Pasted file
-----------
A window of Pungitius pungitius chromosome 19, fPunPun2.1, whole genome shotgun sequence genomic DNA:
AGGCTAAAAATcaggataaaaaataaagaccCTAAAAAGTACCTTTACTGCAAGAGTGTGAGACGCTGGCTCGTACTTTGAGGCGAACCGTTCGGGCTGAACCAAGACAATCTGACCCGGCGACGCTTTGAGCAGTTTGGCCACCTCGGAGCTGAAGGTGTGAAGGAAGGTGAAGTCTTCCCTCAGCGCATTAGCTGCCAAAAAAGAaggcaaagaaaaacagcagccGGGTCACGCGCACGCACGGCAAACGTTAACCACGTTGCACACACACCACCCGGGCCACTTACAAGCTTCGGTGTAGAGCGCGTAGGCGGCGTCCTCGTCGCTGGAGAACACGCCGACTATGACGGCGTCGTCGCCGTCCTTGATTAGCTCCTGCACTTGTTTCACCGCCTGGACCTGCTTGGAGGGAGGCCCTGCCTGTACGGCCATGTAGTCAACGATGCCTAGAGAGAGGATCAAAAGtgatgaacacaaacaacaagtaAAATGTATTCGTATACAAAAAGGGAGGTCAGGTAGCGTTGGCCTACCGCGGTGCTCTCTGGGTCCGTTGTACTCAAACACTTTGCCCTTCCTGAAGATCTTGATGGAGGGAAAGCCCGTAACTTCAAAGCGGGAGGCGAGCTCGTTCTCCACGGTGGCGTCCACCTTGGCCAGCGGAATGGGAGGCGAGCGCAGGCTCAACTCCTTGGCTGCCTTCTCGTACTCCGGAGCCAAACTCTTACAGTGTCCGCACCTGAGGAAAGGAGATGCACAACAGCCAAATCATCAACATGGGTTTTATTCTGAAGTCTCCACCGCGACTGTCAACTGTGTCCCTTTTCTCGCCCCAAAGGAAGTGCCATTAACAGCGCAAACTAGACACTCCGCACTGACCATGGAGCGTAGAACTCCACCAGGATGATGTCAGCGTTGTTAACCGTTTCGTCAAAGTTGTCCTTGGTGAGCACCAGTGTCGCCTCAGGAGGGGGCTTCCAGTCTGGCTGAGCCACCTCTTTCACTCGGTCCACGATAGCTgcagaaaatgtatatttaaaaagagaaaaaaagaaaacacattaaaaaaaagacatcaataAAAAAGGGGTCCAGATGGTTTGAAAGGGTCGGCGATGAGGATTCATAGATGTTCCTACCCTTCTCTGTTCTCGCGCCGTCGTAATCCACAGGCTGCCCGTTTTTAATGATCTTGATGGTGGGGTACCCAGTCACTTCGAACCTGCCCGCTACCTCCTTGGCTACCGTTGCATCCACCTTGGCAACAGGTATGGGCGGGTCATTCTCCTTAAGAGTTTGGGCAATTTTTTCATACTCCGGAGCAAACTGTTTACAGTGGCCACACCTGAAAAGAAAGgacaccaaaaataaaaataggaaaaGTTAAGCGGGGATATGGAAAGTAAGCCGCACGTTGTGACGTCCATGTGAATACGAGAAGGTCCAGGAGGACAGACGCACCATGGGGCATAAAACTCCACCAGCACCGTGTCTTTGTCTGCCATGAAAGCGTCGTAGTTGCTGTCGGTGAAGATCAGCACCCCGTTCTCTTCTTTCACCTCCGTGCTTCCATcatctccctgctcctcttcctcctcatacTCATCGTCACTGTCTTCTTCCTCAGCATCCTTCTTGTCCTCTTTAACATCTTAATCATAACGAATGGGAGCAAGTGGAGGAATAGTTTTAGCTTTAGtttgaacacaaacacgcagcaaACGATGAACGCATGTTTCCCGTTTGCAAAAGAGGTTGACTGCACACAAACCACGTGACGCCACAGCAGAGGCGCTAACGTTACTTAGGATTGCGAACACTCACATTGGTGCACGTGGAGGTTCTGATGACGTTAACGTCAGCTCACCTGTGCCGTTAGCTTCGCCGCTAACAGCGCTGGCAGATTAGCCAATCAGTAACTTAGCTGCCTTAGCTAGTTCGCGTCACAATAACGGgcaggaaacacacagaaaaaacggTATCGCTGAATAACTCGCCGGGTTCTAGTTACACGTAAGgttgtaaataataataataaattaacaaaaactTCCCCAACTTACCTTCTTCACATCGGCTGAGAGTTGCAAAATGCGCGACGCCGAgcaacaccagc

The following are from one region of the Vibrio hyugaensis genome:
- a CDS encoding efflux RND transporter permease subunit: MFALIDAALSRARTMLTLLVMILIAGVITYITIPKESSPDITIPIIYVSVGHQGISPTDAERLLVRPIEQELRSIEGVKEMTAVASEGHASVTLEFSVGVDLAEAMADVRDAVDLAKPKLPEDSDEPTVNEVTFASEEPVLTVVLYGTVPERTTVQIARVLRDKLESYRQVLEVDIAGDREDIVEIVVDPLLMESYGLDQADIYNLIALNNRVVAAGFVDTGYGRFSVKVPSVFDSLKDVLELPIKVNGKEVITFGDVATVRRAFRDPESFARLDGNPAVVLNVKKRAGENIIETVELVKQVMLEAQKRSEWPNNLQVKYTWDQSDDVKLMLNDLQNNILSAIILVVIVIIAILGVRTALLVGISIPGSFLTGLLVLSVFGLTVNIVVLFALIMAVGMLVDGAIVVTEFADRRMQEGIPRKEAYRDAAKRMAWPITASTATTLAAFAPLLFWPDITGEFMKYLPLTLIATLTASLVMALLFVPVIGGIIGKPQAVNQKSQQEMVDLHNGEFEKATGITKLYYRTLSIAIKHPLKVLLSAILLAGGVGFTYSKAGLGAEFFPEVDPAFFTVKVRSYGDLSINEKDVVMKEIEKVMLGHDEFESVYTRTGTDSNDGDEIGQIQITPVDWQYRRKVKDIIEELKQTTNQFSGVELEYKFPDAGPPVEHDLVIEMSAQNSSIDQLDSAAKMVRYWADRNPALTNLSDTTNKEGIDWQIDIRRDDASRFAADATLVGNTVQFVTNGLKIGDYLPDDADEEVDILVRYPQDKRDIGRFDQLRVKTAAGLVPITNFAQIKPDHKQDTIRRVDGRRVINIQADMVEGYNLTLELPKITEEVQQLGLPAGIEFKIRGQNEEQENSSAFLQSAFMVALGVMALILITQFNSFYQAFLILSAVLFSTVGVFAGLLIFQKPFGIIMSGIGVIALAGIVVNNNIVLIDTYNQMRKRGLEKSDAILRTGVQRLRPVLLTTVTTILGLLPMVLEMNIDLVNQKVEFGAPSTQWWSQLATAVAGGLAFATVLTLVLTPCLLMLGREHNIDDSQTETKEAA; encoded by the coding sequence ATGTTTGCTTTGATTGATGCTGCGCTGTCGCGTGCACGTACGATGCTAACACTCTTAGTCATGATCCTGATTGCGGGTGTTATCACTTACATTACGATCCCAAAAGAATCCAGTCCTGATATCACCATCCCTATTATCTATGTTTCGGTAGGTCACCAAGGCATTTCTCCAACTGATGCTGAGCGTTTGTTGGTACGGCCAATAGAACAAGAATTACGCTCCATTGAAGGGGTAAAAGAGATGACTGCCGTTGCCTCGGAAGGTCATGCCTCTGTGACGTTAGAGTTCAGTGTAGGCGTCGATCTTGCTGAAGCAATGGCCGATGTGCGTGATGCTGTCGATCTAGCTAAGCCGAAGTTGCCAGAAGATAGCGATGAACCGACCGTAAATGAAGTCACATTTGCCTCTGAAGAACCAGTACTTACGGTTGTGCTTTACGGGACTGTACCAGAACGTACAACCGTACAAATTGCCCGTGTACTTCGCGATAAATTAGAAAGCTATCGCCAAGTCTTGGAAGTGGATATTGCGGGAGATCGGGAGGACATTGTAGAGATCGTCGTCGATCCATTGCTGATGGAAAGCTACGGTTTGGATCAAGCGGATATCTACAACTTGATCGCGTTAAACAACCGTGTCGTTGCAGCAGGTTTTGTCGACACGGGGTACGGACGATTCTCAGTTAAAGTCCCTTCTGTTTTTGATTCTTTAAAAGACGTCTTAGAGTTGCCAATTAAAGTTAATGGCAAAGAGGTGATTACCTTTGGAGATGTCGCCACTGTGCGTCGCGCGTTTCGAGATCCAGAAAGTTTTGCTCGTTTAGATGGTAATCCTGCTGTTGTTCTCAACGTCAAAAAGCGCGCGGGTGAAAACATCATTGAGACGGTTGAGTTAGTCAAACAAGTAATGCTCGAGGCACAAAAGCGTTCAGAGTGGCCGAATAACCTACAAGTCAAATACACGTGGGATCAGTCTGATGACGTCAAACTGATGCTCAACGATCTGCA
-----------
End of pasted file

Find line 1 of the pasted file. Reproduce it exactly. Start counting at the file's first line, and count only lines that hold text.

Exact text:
A window of Pungitius pungitius chromosome 19, fPunPun2.1, whole genome shotgun sequence genomic DNA: